What do you find the most challenging aspect of taking unique, interesting photos when traveling?

I take it easy when it comes to traveling and photography. In general, I really don’t like to spend my time shooting but not experiencing a place with body and mind. My wife and I prefer not to aim to visit everything when we travel. Instead, we prioritize one or two areas, instead of a list of must-visit landmarks in a single day, then keep our plans open and flexible so we don’t just visit “postcard” spots. This naturally leads to more opportunities for unique photos. 

Bamboo Scenes Photography Artist Kevin Mak One Thousand Sunset Stories (2020) - Sham Shui Po, Hong Kong
"One Thousand Sunset Stories" (2020) by Kevin Mak - Sham Shui Po, Hong Kong

What inspires your photography?

The challenges faced by different generations in developing urban spaces, and how we live in one of these cities that has been built by generations of accumulated thoughts and histories.

What photographers have influenced your style the most? What do you like about them?

I tend to not think about how my style is influenced, and I tend to like photographers that create very different visual styles of photos than my own but have strong concepts. For example, I like both Osamu Yokonami’s conceptual photos and Greg Girard’s documentary urban photography.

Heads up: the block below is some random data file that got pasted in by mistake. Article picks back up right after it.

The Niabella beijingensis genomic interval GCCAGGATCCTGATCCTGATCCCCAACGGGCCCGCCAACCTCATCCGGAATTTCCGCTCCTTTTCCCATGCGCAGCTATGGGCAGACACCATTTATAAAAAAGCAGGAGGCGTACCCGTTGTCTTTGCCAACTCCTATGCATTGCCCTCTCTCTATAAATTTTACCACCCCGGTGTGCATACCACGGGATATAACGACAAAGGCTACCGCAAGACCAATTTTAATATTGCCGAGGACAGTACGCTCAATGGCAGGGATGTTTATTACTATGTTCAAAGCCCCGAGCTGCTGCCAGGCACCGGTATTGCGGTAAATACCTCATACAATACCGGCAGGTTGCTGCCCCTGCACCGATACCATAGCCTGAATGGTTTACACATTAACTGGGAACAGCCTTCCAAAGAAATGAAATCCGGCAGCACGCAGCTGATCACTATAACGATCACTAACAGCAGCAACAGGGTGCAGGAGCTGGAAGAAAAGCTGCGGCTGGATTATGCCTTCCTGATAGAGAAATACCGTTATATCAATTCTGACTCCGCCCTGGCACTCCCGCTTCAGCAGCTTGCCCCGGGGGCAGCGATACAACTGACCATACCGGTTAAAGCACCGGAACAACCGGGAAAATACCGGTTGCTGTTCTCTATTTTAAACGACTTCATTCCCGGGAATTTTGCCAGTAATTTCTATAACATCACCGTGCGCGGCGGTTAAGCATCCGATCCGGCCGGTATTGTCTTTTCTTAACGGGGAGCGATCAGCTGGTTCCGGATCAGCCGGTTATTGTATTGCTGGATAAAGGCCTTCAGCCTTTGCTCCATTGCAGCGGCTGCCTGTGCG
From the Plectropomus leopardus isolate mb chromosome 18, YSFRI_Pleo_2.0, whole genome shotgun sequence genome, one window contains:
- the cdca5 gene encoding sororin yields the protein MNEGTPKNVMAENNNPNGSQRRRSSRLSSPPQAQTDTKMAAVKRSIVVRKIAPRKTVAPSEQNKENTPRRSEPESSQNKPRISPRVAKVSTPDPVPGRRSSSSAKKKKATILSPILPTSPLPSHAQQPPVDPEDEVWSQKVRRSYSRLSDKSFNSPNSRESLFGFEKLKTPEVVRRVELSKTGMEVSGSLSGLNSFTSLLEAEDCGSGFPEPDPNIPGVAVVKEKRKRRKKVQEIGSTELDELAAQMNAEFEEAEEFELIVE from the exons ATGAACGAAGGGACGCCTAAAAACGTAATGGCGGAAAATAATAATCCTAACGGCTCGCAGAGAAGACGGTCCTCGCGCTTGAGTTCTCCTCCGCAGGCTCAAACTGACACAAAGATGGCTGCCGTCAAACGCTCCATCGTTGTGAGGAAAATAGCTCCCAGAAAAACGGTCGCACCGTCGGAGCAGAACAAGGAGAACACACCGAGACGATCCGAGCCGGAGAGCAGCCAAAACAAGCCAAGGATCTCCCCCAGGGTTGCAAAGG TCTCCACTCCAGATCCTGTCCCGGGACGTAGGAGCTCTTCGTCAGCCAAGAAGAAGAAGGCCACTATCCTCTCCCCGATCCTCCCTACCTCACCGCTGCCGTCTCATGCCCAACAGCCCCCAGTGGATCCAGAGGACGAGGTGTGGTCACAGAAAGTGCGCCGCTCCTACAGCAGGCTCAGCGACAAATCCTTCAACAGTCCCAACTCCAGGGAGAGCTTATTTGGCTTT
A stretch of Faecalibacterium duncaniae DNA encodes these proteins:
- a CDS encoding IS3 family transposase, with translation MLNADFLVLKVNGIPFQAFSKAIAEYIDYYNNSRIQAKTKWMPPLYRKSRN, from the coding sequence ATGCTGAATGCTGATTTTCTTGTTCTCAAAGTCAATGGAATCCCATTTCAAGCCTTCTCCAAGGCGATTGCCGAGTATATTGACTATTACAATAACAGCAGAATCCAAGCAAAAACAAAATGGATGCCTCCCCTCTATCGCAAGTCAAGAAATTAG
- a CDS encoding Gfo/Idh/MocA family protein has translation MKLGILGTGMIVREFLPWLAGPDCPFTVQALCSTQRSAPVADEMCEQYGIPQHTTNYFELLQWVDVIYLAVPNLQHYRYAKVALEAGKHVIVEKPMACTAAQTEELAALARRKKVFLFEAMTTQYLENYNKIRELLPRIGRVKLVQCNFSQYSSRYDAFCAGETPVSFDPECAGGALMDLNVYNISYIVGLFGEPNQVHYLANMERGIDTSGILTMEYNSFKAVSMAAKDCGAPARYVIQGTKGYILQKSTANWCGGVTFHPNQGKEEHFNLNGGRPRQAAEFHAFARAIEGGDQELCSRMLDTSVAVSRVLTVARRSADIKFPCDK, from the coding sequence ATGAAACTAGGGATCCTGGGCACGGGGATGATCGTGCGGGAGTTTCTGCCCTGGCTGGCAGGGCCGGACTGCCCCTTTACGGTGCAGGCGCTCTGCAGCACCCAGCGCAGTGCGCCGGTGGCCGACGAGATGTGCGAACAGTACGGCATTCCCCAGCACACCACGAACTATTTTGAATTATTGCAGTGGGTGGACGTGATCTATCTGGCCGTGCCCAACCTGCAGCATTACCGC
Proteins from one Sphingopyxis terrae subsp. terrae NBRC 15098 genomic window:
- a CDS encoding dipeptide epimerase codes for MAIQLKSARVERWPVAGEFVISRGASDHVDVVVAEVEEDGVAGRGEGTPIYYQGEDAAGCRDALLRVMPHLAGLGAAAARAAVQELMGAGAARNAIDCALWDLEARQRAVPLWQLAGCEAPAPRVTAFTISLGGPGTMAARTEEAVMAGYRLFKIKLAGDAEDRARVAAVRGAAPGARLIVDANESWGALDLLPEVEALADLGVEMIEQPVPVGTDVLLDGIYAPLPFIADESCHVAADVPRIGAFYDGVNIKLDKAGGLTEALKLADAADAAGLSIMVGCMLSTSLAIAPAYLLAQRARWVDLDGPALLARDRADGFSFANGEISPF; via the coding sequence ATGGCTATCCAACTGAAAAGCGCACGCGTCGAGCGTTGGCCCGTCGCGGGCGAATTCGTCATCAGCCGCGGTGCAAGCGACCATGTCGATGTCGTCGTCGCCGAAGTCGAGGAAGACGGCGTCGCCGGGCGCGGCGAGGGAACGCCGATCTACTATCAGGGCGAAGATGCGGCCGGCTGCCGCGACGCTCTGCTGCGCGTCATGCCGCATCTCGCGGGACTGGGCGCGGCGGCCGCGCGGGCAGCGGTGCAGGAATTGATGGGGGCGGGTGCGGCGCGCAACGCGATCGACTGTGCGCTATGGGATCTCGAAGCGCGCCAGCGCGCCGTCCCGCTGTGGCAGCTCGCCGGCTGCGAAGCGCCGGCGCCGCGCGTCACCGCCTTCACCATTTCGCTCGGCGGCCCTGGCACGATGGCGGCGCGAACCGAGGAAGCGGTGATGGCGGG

From Osamu, I learned how portraits and landscapes can be expressed in conceptual ways, and from Greg, I learned how a photographer sees photography as an integral part of his way of living and decisions in life.

Bamboo Scenes Photography Artist Kevin Mak Hi, Shops (2020) - Sheung Wan, Hong Kong
"Hi, Shops" (2020) by Kevin Mak - Sheung Wan, Hong Kong

How is your personality reflected in your work?

In my work, I like to observe and reorganize everything into a structural visual framework and look for subtle aesthetics. That reflects how I always first give a very basic structure to the environment of my life or my way of working, but never plan until the end. I like to start with certain basic constraints and principles and let the rest happen naturally.

What does Hong Kong mean to you and your photography?

It’s my home, my cultural attachment, and my inspiration.

What advice would you give to today's young aspiring photographers